There is also provided a computer program comprising program instructions for causing a computer program to carry out the above method which may be embodied on a record medium, carrier signal or read-only memory.

Brief Description of the Drawings

The invention will be more clearly understood from the following description of an embodiment thereof, given by way of example only, with reference to the accompanying drawings and document titled 'Outline Description', in which:-

Fig. 1 illustrates a general architecture of an electricity supply grid showing a house housing a charging system according to one embodiment;

Fig. 2 shows one aspect of the system where the frequency of the grid being measured continuously in real time;

Fig 3 shows how the voltage of the grid being measured continuously in real time;

Fig 4 illustrates how the current drawn through electrical circuits of the location can be monitored in real time

Fig 5 illustrates how ambient temperature is measured continuously using two independent sensors;

Fig. 6 is a block diagram that illustrates a more detailed view of the charging station according to one embodiment of the invention;

Fig. 7 is a flow diagram illustrating exemplary operations for MVPMS performed by the charging station according to one embodiment of the invention;

Fig. 8 and Fig. 9 outline how the process to check 'continuity of ground wire' works, according to one embodiment of the invention; Fig. 10 illustrates how the ground is monitored according to one embodiment; Fig. 11 illustrates how the time delay is measured and the phase angle calculated according to one embodiment of the invention;

Fig. 12 illustrates how EVSE, System, and Device parameters are measured continuously, amongst other parameters, according to one embodiment of the invention; and

Fig. 13 & 14 illustrate a number of flow charts illustrating operation.

Detailed Description of the Drawings

The invention relates generally to an electricity transfer system based on a multivariate power management system, hereafter referred to as MVPMS, and particularly to an electricity transfer system for controlling an electric vehicle charging station and methods of providing, using, and supporting the same. MVPMS provides a method and apparatus for an electrical vehicle charging system embodying electrical safety management, utility grid management, power management, load management, and time management encapsulated in one management system as described above. In one embodiment of the invention, the electrical vehicle charging system includes a charging station that is installed in a location that is used to charge electric vehicles and a number of monitors that measure, monitor, control and/or react to:

1. The continuity of the ground wire coming from the electrical service panel, passing through the charging station, extending on to the vehicle being charged and returning to the charging station

2. the frequency of the grid being measured continuously in real time

3. the voltage of the grid being measured continuously in real time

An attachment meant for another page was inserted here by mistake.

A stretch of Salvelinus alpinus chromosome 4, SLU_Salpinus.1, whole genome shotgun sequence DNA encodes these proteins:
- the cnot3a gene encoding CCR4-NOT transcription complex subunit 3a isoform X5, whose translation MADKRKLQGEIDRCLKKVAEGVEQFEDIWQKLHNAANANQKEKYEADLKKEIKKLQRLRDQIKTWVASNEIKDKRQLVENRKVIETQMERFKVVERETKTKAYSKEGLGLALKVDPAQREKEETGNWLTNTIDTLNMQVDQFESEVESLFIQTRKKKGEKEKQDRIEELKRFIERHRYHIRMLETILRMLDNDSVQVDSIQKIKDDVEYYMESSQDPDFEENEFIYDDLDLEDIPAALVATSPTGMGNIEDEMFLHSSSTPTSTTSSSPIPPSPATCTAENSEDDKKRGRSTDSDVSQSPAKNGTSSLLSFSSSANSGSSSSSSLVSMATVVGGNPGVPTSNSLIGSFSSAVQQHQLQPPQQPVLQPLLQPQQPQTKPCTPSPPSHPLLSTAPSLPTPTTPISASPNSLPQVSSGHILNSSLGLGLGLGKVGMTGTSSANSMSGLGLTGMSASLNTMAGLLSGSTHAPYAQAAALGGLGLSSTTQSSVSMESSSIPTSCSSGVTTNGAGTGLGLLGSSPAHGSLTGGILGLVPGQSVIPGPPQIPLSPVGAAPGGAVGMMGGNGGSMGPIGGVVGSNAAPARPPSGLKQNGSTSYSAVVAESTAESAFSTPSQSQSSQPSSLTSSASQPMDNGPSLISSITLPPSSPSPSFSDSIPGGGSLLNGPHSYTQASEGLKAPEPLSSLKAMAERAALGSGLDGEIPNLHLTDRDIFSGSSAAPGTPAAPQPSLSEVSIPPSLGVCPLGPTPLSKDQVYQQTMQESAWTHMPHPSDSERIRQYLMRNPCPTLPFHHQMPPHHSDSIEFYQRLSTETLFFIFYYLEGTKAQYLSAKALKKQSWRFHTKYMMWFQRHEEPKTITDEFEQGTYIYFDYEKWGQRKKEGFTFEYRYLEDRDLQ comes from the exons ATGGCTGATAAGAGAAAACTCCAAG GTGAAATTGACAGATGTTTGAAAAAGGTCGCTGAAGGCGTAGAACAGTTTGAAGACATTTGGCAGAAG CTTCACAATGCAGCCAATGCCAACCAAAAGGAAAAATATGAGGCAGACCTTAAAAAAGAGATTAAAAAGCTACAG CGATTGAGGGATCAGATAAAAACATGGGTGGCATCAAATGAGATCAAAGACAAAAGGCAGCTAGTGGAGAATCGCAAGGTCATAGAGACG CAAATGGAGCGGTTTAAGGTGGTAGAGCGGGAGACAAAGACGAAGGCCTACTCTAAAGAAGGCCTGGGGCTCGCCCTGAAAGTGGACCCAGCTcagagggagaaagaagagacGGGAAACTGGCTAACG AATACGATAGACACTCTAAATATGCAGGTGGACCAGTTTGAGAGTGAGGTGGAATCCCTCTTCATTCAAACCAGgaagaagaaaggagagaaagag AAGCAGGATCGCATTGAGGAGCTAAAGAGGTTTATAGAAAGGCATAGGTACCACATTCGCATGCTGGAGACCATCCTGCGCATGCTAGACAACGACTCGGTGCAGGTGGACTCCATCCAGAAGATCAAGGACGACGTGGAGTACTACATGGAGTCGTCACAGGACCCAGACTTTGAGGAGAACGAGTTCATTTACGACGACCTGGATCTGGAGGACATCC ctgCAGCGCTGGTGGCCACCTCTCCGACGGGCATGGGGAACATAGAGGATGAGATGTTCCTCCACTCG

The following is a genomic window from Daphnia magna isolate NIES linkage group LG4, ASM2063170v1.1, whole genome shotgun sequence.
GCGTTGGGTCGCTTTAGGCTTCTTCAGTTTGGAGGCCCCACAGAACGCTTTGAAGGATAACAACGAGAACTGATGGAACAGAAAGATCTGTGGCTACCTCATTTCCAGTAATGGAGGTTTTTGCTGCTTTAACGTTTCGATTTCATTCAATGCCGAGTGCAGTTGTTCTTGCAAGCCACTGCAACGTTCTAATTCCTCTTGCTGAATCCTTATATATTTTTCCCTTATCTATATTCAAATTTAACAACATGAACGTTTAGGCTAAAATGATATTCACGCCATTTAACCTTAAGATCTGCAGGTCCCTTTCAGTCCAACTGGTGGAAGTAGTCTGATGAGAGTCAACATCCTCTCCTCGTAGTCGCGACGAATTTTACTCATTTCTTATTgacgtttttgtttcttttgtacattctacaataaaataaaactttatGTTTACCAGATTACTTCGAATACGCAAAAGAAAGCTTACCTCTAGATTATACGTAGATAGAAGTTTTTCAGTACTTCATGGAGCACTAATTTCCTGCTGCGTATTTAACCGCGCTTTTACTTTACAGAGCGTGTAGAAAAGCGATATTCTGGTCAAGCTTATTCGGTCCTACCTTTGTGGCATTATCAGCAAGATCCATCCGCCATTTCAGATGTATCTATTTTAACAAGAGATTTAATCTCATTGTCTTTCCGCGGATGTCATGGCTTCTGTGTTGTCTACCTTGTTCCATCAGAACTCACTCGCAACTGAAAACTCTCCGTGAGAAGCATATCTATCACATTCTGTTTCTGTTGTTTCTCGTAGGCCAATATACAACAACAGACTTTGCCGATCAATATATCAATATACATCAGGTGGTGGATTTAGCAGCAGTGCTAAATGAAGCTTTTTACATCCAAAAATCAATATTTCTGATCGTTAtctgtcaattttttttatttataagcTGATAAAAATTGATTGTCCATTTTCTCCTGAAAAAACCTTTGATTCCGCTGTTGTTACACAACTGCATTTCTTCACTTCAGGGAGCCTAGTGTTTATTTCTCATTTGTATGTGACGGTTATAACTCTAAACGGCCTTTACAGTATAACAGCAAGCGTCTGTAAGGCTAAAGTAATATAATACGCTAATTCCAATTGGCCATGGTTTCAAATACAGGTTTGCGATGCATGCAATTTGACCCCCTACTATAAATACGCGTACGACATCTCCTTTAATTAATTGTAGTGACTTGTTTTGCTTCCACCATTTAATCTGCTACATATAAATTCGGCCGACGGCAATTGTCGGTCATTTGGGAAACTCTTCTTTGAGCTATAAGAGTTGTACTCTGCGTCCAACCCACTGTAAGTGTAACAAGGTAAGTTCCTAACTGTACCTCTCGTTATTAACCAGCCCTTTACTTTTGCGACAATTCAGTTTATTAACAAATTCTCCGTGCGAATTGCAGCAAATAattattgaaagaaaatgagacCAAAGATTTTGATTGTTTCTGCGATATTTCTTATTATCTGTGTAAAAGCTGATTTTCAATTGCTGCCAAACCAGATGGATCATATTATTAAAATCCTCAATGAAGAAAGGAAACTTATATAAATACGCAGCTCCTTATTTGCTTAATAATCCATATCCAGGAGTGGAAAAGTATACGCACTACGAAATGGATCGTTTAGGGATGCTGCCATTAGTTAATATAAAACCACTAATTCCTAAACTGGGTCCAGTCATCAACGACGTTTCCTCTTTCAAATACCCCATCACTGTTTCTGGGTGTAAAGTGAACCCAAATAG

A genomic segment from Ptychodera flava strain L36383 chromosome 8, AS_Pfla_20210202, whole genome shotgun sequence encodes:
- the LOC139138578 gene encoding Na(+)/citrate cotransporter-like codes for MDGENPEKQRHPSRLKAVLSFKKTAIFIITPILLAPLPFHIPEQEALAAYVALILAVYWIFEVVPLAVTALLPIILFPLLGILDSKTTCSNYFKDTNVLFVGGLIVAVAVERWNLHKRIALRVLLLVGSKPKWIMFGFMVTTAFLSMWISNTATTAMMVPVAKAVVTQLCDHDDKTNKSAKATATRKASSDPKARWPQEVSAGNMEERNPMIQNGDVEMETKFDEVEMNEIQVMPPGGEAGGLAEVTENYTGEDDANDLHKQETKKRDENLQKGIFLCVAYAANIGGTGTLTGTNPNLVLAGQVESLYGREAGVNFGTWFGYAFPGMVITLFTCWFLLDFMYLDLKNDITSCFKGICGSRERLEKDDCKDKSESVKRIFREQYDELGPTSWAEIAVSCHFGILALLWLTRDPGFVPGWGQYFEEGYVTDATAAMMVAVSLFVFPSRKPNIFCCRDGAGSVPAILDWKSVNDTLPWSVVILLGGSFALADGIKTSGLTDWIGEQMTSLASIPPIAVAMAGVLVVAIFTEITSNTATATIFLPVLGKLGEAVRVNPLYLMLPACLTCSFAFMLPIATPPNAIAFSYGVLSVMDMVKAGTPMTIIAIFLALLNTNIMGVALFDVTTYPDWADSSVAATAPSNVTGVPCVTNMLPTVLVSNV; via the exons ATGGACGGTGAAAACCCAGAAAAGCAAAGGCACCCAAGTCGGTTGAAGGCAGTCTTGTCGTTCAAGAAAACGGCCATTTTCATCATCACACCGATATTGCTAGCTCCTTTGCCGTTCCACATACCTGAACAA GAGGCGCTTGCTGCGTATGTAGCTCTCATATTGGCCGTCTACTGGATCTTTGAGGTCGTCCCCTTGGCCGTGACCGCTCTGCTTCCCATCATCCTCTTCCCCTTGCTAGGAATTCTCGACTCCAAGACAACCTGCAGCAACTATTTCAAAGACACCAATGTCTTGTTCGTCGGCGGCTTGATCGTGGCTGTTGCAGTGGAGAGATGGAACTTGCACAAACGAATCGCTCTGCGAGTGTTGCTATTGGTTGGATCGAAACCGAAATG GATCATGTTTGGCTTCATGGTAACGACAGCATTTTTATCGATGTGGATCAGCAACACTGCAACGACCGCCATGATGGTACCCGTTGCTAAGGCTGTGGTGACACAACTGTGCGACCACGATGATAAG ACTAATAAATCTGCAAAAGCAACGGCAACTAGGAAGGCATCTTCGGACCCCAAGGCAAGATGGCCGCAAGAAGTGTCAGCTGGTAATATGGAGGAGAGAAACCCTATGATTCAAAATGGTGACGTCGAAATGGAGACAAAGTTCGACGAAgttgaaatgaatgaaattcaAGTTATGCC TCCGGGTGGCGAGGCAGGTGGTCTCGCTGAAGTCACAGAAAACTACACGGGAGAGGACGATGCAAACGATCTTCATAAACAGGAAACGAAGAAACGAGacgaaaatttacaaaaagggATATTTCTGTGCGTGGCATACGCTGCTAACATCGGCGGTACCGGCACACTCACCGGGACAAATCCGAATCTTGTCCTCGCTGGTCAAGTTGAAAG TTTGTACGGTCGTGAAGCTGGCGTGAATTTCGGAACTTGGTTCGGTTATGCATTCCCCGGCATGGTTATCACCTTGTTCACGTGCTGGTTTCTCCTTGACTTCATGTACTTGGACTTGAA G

4. the current drawn through electrical circuits of the location

5. the phase angle between the voltage measured and the current measured

6. the power factor as calculated

7. the real power as calculated or measured

8. the apparent power as calculated or measured

9. the reactive power as calculated or measured 10. the internal temperature being measured in real time

11. external commands received

An electric vehicle charging station that is installed in a suitable location is coupled with a main circuit breaker in an electrical service panel (not shown), as illustrated generally in Figure 1. The charging station includes as a minimum a charging point connection that couples an electric vehicle to a set of service drop power lines that provide electricity from a power grid to the location; a current control device, coupled to control the amount of electric current that can be drawn from the set of service drop power lines by the electric vehicle through the charging point connection; additional current measurement devices coupled to monitor the amount of electric current that is drawn from the set of service drop power lines by apparatus or electrical appliances in the premises; a receiver to receive energy readings from one or more current monitors that indicate an amount of current is being drawn from the set of service drop power lines; and a set of control modules to cause the current control device, as controlled by MVPMS, to control the amount of current that can be drawn by the electric vehicle through the charging point connection to avoid tripping the main circuit breaker, or adversely affecting the grid while maximising the current transfer to the vehicle. The charging station can be coupled with a charging station network server (hereinafter "server"). The charging station may be coupled with the server over a Wide Area Network (WAN) such as the Internet, over a Local Area Network (LAN), and/or through a charging station gateway and/or payment station The location can include other devices or appliances which consume energy, i.e. that draw electric current from the service drop power line(s).

The location also includes the charging station, which is used to charge electric vehicles (e.g., the electric vehicle as shown). In this embodiment, the charging station is capable of charging electric vehicles at a faster rate than charging electric vehicles through a standard outlet. The charging station can be wired to a separate circuit breaker, rated above the maximum rating of the charging station but lower than the rated ampacity of the supply cable, through the electrical circuit. However, it should be understood that in some embodiments of the invention the charging station is plugged into an electrical receptacle which is wired to the breaker.